HL Deb 16 July 1957 vol 204 cc1232-8

7.27 p.m.

Order of the Day for the Third Reading read.


My Lords, I beg to move that this Bill be now read a third time.

Moved, That the Bill be now read 3a.—(Lord Strathclyde.)


My Lords, last week I moved a new clause in Committee which I withdrew after my noble friend had stated that the improvement grants with which it was concerned would be reviewed. Some of my noble friends who have been unable to stay here to-day have asked me to say that they hope that this review will be an early one and that they intend to raise the matter again at the earliest opportunity. I do not expect that my noble friend will be able to say anything more about this point on Third Reading, but I would remind him that we regard the matter as an urgent one.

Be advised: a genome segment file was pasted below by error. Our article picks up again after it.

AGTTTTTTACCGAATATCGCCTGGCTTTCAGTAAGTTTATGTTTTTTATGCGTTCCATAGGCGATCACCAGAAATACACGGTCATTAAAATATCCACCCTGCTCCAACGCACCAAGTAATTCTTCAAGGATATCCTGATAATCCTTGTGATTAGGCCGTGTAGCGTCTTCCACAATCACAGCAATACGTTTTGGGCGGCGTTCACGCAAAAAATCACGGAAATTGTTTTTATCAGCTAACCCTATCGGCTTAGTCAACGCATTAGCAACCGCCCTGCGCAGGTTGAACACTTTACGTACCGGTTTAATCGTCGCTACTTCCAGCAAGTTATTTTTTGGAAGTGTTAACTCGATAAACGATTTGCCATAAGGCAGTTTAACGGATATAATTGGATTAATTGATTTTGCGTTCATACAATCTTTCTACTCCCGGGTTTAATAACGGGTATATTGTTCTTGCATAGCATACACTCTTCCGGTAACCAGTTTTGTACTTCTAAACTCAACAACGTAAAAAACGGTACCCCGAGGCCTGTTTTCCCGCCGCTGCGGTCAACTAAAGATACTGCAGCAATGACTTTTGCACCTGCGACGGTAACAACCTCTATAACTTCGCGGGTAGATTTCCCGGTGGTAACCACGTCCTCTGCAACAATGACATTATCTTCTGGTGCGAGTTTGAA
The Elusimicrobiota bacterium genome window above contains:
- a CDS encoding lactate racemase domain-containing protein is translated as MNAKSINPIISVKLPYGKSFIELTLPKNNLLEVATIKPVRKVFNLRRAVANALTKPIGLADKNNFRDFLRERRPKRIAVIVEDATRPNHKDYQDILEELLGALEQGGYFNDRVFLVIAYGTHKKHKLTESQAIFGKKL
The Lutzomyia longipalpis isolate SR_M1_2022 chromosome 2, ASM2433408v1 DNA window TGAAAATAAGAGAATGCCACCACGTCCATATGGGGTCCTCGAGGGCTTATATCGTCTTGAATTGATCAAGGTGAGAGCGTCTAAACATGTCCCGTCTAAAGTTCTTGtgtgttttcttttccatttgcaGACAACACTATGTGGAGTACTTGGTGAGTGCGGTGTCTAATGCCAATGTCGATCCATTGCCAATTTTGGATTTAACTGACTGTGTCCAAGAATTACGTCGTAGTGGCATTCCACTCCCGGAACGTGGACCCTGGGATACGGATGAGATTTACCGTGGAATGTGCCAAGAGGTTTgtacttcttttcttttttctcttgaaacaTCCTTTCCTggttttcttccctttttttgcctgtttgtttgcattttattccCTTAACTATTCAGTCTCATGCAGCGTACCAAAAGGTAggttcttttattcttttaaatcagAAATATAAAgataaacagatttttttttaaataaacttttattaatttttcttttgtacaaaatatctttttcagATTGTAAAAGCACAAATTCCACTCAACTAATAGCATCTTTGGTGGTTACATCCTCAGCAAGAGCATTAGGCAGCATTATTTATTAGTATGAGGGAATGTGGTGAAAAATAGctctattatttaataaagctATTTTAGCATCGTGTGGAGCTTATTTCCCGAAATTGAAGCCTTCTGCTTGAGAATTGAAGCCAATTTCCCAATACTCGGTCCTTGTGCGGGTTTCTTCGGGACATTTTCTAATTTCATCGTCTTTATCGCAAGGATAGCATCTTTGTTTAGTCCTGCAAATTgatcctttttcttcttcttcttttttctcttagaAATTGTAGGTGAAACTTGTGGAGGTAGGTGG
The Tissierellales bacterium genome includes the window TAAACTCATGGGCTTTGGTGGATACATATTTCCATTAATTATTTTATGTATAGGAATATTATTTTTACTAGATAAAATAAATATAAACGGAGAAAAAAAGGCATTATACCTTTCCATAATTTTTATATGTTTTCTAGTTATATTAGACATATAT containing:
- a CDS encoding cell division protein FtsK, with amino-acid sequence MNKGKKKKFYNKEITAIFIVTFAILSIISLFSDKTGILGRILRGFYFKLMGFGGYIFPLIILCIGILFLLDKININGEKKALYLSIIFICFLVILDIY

As for the Bill in general, in all its stages it has created bitter controversy about rents, but it seems to me that at every stage of discussion, in both Houses of Parliament, far too much has been said about rents and not nearly enough about the time it is going to take to abolish the slums in Glasgow. I cannot let the Bill go through without expressing my disappointment at the very slow rate of progress in the future which seems to be envisaged by all Parties. My noble friend the Minister, in the Second Reading debate, was candid enough to say that he did not think that the problem could be solved within the next generation. The noble Lord, Lord Greenhill (I am sorry he cannot be here to-day), said that in his view the problem was insoluble, and that nothing much could be done about it. I do not think that the Glasgow housing problem would ever have been thought insoluble if people had cared enough about it and had had the will to solve it.